NAME: MEA FIGHT 4 20090815I TAPE: EF09/0776 IN_TIME: 10:02:32:06 DURATION: 00:03:37:00 SOURCES: AP TELEVISION DATELINE: Various - 14/15 Aug 2009 RESTRICTIONS: SHOTLIST: Rafah, southern Gaza Strip, 15 August 2009 1. Wide of funeral procession 2. Close up of body belonging to Hamas militant killed in fighting, wrapped in Hamas flag carried in funeral procession 3. Various of funeral procession and Hamas supporters 4. Hamas security standing guard at funeral of Jund Ansar Allah members killed in shootout 5. Funeral procession running with body 6. Close up on body in red stretcher 7. Close up on mourner chanting 8. Various of funeral procession ++NIGHT SHOTS++ Rafah, southern Gaza Strip, 15 August 2009 9. Various of mosque, gun battle between Hamas and Islamic militants, occasional flares and flashes seen, AUDIO: Heavy gunfire Rafah, southern Gaza Strip, 14 August 2009 10. Pan to leader of "Jund Ansar Allah" (means: Soldiers of the Companions of God) Abdel-Latif Moussa surrounded by the organisation's militants inside mosque just before fighting erupted Rafah, southern Gaza Strip, 15 August 2009 11. Mosque, gun battle between Hamas and Islamic militants, AUDIO: Heavy gunfire Gaza City, Gaza Strip - August 15 2009 12. SOUNDBITE (Arabic) Taher Nunu, Hamas government spokesman: "We confirm that he (Abdel-Latif Moussa) blew himself up. Some of our security services tried to talk to him and when one of the officers approached him to appeal for his surrender, he blew himself up and the people around him." Rafah, southern Gaza strip, 15 August 2009 13. Wide of Hamas security men in streets of Rafah 14. Hamas armed men getting off pick up truck in street 15. Mid Hamas interior minister, Fathi Hamad sitting in mosque where funerals of Hamas militants killed in gun battle were starting (++this is not the mosque where the gun battle took place++) 16. SOUNDBITE (Arabic) Fathi Hamad, Hamas Interior Minister: "This operation came after a lot of security research and evidence gathering, which proved that this group had been working illegally and were using weapons against the people, against the government, and had been killing a lot in different areas, so we were forced to stop it." 17. Wide of Hamad inside the mosque Ramallah, West Bank, 15 August 2009 18. SOUNDBITE (English) Saeb Erekat, Palestinian negotiator: "Its very alarming and very dangerous what is taking place in Gaza, these clashes and these fights, more than 22 dead. Gaza is going down the drain in chaos and lawlessness." Gaza City, Gaza Strip, 15 August 2009 19. Wide of Hamas policemen at checkpoint in Gaza city 20. Hamas security checking cars STORYLINE: Hamas crushed an al-Qaida-inspired group in an hours-long standoff that came to a fiery end when a large explosion killed the radical Muslim group's leader inside his Gaza home on Saturday. The fighting was sparked by a rebellious sermon by the group's leader, and his dramatic death put an end to the greatest internal challenge to Hamas' rule since it took control of Gaza two years ago. In all, the fighting claimed 24 lives - the highest death toll in the territory since the Israel-Hamas war earlier this year. Funeral processions were carried out for both the sides on the streets of Rafah later on Saturday, where flag draped bodies were carried by crowds of people. The crackdown targeted Jund Ansar Allah, or the Soldiers of the Companions of God, one of a number of small, shadowy groups that are even more radical than Hamas. The decisive confrontation, in which 95 group members were arrested, solidified Hamas' iron rule in Gaza. The radical groups have sought to expand the Palestinians' battle beyond Israel to include the Western World as well. And in Gaza they have tried to enforce an even stricter version of Islamic law than Hamas and have attacked Internet cafes and wedding parties over behaviour they consider improper. The crackdown highlights Hamas' desire to distance itself from militants espousing al-Qaida's ideology and to appear more moderate to the West, though the United States, Israel and others consider Hamas a "terrorist" organisation. The fighting broke out late on Friday when Hamas security men surrounded a mosque in the southern Gaza town of Rafah on the Egyptian border where about 100 members of Jund Ansar Allah were holed up. Their leader, Abdel-Latif Moussa, provoked Hamas by declaring Gaza an Islamic emirate during a Friday prayer sermon and daring its leaders to invade his mosque. They did, setting off a fierce gunbattle. Flares lit up the sky and the sound of machine gun fire echoed throughout the night. Moussa escaped with some bodyguards to his home where another standoff ensued. Early Saturday, an explosives vest was detonated as Hamas was trying to convince Moussa to surrender, said Taher Nunu, a Hamas government spokesman. Hamas' Interior Minister, Fathi Hamad, told reporters that the "operation came after a lot of security research and evidence gathering, which proved that this group had been working illegally and were using weapons against the people, against the government, and had been killing a lot in different areas, so we were forced to stop it." Doctor Moaiya Hassanain of the Palestinian Health Ministry in Gaza said 24 people were killed, including six Hamas police officers and an 11-year-old girl. At least 150 people were wounded, he said. Hamas confirmed one of its casualties was a high-ranking commander, Abu Jibril Shimali, whom Israel said orchestrated the capture three years ago of Sergeant Gilad Schalit, an Israeli soldier who is still being held by Hamas. Jund Ansar Allah first came to public attention in June after it claimed responsibility for a failed attempt to attack Israel from Gaza on horseback. The group claims inspiration from al-Qaida's ultraconservative brand of Islam, but no direct links have been confirmed. The group has been critical of Hamas for not imposing a more severe form of Islamic law and for maintaining a cease-fire with Israel for the past seven months. Hamas says it does not impose its religious views on others, but only seeks to set a pious example for people to follow. Hamas also maintains that its struggle is against Israel only, while the radical splinter groups call for a global jihad against the entire Western world. Israel has charged that terrorists with links to Osama bin Laden have infiltrated Gaza. Hamas has denied this, while trying to distance itself from the more radical groups. This weekend's violence marked the most serious internal opposition Hamas has faced since it seized control of Gaza and ousted its rivals in the Fatah movement in a five-day civil war in June 2007. The Gaza Strip and the West Bank are together supposed to make up a future Palestinian state, but the rival governments in the two territories - located on opposite sides of Israel - are complicating Palestinian efforts to gain independence. Fatah official Saeb Erekat was quick to comment on the developments, saying "Gaza is going down the drain in chaos and lawlessness." Hamas security blocked all roads to Rafah on Saturday and declared the town a closed military zone.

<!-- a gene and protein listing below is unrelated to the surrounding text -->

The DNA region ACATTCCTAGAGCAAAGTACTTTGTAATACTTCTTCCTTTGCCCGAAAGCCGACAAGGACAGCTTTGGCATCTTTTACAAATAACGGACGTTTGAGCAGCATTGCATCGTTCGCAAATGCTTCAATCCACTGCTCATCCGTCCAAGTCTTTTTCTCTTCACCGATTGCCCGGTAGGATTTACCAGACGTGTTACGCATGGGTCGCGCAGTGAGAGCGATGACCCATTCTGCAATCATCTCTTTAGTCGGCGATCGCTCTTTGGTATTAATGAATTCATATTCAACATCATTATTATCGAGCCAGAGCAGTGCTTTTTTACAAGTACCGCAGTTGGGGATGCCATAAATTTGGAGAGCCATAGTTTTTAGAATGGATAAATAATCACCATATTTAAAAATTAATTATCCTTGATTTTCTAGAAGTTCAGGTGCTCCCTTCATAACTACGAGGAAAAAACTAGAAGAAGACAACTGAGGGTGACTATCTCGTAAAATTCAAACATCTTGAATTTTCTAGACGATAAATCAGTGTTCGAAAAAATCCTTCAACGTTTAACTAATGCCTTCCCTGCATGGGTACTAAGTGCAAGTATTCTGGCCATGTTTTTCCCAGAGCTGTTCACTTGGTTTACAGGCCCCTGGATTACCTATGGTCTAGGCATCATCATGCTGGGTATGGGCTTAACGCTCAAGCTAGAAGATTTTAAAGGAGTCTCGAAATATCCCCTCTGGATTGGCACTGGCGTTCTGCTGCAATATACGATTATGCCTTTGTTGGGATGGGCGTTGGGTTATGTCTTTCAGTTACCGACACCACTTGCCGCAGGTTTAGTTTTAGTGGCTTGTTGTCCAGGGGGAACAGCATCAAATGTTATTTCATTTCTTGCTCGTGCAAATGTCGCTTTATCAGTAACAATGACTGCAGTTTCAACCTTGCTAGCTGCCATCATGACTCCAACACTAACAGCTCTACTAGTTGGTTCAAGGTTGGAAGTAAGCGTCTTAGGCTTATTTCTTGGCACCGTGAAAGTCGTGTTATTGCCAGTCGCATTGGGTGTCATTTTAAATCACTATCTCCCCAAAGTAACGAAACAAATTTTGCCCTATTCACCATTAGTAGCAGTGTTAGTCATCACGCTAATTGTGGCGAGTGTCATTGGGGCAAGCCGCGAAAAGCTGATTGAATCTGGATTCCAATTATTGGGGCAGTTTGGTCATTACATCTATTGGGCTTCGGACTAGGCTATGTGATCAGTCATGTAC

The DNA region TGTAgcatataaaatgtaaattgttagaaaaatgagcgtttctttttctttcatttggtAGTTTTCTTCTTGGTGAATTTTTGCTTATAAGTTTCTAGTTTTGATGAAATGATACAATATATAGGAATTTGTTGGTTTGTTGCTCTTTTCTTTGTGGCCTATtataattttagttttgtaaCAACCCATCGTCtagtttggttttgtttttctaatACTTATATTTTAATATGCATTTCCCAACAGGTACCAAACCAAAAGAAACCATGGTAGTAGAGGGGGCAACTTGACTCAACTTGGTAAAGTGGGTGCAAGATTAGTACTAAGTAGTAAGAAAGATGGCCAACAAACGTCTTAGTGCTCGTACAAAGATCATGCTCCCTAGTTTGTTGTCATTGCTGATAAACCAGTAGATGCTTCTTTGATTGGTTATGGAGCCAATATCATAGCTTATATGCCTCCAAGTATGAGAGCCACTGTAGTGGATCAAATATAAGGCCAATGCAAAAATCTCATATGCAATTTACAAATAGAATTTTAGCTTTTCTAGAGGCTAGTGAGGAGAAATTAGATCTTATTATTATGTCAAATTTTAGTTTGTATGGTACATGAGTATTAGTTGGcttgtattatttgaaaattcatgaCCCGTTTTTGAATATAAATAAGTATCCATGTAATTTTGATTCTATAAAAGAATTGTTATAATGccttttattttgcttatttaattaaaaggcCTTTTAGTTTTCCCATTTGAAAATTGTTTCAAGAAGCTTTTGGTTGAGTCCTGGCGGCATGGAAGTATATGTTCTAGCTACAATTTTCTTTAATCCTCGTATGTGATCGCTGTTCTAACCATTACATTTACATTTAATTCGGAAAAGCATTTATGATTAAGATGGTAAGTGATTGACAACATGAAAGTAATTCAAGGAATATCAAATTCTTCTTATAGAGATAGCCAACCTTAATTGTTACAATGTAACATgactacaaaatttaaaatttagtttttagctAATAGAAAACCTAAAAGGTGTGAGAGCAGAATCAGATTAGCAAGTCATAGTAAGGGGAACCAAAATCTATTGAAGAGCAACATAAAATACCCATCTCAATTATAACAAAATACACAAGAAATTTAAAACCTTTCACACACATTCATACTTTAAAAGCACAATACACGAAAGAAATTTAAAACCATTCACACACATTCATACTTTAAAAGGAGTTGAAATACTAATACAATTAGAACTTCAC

Summary
}